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  • Provenance

    Lisson Gallery, London
    Acquired from the above by the present owner

  • Catalogue Essay

    “The colour makes the structure,” he said. “I wanted a system that allowed me to lay colour down when I felt like it—I wanted nothing to get in my way. When I start these paintings, I have no idea what it’s going to be. I don’t start with a sketch or an idea. I start by laying as much colour down as I possibly can. Once I’ve laid it all out and see what I have, then I start to mentally engage and figure out what I think is working and what I don’t.” (The artist quoted in Aruna D’Souza, ‘The Colour Makes the Structure: Stanley Whitney Paints a Picture’, artnews.com, posted 30 May 2017.)

    Stanley Whitney is a true believer in the unification of colour and spatial experience. Since the mid-1970s, the artist’s characteristic colourful grids have represented his artistic philosophy. Breathless is a canvas solely dedicated to the manipulation of hues — Whitney provides the ultimate stage for colours to shine and speak for themselves. As noted by Lauren Haynes, “Whitney’s colours take on lives of their own. They evoke memory and nostalgia. This orange takes you back to your favourite childhood t-shirt; that blue reminds you of your grandmother’s kitchen. Whitney’s paintings remind us, on a universal scale, of the ability of colour to trigger feelings and sensations.” (Lauren Haynes, ‘Orange That Blue’, Stanley Whitney: Dance the Orange, The Studio Museum in Harlem, New York, 2015, p. 28).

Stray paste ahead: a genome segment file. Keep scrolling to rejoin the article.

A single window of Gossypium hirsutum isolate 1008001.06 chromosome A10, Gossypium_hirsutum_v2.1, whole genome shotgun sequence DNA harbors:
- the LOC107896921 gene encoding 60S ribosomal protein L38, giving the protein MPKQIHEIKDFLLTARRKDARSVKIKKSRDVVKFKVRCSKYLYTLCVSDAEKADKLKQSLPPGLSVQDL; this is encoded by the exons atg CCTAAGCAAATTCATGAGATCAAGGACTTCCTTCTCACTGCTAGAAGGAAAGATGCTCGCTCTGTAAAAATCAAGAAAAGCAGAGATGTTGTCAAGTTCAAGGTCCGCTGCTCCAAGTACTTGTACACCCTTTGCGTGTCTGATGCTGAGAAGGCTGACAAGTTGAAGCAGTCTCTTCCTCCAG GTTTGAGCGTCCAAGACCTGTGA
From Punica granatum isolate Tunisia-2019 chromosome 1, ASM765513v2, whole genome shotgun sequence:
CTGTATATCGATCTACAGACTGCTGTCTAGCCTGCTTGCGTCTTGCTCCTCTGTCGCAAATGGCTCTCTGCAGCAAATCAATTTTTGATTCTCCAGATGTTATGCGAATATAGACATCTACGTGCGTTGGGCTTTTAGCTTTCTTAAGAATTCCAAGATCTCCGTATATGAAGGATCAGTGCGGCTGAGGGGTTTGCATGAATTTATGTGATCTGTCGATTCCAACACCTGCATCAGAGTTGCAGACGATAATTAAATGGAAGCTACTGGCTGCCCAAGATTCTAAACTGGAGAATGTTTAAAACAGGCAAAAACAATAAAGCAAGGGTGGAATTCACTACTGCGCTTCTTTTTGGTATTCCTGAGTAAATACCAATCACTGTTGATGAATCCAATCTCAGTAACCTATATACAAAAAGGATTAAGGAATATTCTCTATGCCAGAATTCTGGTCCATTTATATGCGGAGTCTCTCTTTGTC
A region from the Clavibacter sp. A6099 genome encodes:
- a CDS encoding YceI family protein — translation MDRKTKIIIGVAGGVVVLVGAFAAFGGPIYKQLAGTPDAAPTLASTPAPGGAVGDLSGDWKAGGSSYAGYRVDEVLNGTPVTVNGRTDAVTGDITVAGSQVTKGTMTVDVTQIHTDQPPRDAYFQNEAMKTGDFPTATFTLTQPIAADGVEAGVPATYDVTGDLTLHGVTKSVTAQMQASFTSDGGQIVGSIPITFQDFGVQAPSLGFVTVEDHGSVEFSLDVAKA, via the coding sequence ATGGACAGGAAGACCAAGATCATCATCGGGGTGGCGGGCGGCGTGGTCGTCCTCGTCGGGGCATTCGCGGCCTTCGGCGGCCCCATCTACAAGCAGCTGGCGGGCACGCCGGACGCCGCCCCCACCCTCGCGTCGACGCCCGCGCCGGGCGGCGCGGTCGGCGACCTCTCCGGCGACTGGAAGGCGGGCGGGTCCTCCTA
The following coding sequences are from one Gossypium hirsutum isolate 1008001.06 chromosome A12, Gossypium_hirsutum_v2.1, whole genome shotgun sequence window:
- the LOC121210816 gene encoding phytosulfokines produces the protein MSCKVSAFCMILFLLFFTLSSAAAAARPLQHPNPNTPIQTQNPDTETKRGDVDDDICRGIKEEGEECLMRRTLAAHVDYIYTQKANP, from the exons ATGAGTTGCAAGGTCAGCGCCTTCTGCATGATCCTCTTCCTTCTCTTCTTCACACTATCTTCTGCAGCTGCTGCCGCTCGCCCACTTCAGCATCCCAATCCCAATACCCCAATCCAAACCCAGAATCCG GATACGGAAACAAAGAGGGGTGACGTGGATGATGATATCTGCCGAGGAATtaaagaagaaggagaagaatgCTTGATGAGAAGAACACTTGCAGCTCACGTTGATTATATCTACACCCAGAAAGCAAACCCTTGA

Whilst Whitney has been an active proponent of colour field painting since the 1970s, the artist has operated largely under the radar for much of his career. However, recent institutional attention has affirmed his historic importance within wider public consciousness: following his seminal solo exhibition, Dance the Orange at the Studio Museum in Harlem, New York in 2015, Whitney was inducted into the American Academy of Arts and Letters in 2017.

    Whitney’s style of composing colours is greatly inspired by the structure of abstract architectural blocks. Profoundly influenced by ancient Egyptian architecture that he saw during a trip to the Mediterranean in the 1990s, Whitney’s admiration for the uniformity of the ancient pillars is reflected through his preference towards straight edges in his works. The incessant rectangular configuration in his compositions also worked as a perfect manifesto of the painter’s determination on creating an absolute ‘balanced’ space for colour within his canvases. On his choices of colour, the artists in an interview explains:
    “It’s all about the transitions between the colours—the blue shouldn’t get away from the orange. That has a lot to do with drawing and scale as much as it does with colour. The difficulty for me in making these paintings is, if you fall in love with this red, can you get out of that red so that everything equals out and there’s no beginning or no end to it all?” (The artist quoted in Aruna D’Souza, ‘The Colour Makes the Structure: Stanley Whitney Paints a Picture’, artnews.com, posted 30 May 2017.)